What are Marketing Degree Alternatives?

If you want to stick with education but don’t want to invest four years into a degree, then accredited online courses can provide an alternative. This can be your best choice if you wish to upskill in a specific area like running conference calls from Canada

If higher education really isn’t your thing, the other option is gaining experience. Some businesses prefer internships and training programs for entry-level roles. This allows them to train marketers “their way” rather than re-training someone with more experience.  

Free to use image from Unsplash

How to Decide if a Marketing Degree is Right for You

Ultimately, choosing to do a marketing degree depends on your goals, your preferences, and your talents. Consider all three factors before making your choice. 

Career Goals

Do you want a management position that needs marketing knowledge? What areas of marketing interest you? What skills do you already possess? Answering these three questions will help you define your career path. That will narrow down your course choices. 

If you want to get better at selling small business phone systems in Vancouver, you don’t need a four-year course for that. If you want to develop into high-level marketing roles, then you want that degree.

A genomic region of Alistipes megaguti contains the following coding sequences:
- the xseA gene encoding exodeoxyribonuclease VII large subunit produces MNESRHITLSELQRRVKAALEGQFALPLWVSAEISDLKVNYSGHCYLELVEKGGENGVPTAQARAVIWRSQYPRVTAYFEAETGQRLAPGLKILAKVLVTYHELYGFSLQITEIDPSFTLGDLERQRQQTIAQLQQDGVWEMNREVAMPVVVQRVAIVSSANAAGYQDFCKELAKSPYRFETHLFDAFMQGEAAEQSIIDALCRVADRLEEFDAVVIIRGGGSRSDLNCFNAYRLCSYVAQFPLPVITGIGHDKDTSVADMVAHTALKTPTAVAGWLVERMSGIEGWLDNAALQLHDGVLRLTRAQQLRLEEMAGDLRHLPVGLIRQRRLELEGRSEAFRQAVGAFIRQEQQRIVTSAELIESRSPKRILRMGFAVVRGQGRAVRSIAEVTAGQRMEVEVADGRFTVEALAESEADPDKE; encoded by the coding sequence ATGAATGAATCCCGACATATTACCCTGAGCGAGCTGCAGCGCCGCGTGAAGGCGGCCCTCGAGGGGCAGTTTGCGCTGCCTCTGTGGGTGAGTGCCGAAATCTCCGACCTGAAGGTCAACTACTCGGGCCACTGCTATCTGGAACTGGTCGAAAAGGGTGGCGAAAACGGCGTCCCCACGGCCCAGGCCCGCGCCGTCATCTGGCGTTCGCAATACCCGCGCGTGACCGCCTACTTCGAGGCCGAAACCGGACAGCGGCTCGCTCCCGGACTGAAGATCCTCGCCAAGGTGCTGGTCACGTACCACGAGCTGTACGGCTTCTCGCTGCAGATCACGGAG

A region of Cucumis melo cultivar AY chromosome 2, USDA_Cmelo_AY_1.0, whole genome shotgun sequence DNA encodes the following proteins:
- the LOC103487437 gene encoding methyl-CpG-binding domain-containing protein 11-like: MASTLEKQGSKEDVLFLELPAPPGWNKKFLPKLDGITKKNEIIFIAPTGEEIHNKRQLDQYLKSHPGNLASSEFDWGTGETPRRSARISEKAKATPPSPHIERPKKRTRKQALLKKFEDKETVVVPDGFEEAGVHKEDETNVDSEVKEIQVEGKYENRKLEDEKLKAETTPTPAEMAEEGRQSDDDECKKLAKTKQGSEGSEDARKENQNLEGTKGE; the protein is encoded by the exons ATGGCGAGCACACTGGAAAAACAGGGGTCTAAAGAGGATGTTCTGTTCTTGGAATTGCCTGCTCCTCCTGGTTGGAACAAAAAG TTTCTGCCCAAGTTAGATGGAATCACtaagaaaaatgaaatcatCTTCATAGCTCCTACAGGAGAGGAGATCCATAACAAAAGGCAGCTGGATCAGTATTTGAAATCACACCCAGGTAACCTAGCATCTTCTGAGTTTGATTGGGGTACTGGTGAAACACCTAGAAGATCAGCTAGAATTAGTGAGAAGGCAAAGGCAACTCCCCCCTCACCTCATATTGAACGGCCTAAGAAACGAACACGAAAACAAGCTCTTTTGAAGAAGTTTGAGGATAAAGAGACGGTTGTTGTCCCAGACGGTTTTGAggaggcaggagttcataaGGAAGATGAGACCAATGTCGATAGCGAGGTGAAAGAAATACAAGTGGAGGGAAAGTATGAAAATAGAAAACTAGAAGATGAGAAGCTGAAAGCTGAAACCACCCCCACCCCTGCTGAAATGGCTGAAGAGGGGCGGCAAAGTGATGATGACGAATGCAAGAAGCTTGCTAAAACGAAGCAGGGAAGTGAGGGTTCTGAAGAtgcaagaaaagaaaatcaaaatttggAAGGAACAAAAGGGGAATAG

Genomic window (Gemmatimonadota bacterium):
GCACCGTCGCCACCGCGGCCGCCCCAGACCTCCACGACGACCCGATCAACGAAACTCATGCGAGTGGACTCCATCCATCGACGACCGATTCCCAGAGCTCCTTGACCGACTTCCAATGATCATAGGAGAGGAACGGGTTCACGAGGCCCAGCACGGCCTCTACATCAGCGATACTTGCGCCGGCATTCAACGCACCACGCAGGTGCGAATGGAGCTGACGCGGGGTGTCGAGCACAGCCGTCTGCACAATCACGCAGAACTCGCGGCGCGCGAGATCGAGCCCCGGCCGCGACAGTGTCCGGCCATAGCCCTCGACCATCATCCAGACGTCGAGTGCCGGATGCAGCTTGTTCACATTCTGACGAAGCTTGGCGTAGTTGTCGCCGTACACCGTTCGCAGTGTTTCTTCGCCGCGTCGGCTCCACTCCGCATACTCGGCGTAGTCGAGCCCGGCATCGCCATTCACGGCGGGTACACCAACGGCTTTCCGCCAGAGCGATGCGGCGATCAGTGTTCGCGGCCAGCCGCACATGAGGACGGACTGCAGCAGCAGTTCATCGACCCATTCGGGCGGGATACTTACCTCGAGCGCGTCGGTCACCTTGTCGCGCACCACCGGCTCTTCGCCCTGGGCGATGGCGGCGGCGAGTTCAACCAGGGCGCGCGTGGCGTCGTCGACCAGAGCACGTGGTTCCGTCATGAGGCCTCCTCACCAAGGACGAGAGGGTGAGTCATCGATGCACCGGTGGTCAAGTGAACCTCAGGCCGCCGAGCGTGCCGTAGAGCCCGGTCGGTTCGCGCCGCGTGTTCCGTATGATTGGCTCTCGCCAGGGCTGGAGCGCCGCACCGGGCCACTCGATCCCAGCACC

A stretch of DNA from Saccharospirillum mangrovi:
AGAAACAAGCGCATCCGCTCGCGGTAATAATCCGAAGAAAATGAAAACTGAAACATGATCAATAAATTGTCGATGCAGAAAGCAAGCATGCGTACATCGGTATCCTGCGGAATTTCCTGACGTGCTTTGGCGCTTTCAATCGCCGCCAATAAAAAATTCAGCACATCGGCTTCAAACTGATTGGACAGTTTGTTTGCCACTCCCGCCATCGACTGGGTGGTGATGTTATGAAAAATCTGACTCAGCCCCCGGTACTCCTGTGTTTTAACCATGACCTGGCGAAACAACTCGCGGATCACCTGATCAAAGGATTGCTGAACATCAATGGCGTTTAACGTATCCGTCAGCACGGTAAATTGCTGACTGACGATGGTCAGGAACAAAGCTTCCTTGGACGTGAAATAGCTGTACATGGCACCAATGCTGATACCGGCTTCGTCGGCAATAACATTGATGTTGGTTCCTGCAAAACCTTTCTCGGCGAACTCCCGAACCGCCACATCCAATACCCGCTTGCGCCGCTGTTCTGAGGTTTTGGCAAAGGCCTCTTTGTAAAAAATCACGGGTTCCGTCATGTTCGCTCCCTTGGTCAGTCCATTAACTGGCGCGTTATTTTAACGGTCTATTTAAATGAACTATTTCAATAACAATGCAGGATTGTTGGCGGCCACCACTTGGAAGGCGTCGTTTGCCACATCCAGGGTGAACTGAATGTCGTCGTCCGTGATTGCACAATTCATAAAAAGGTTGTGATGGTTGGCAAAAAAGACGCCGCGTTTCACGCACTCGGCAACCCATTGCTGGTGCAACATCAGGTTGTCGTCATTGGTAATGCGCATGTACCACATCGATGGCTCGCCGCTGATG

You don’t need a specific personality type to work in marketing. Your personality and interests might determine what area of marketing would suit you best though. For example, if you’re outgoing and creative then public relations or social media management might be for you.    

Investment & Return

Money isn’t everything. But, if you’re going to put the resources into getting a degree, you want to know that you’ll get some return on your investment. From the figures we quoted above, it seems the “optimal” qualification in terms of salary return vs. time and money investment is a bachelor’s degree. 

Average earnings for marketers with a master’s qualification were only $10k higher. This suggests that you’re not really getting a significant financial return for the additional investment. Of course, if that master’s leads to your dream job, you might see it differently.  

Final Thoughts: Forge Your Own Path

Is a marketing degree worth it in 2023? The short answer is yes. Whether that means a marketing degree is right for you, we can’t tell you. Hopefully, though, this guide has given you the information you need to make that choice.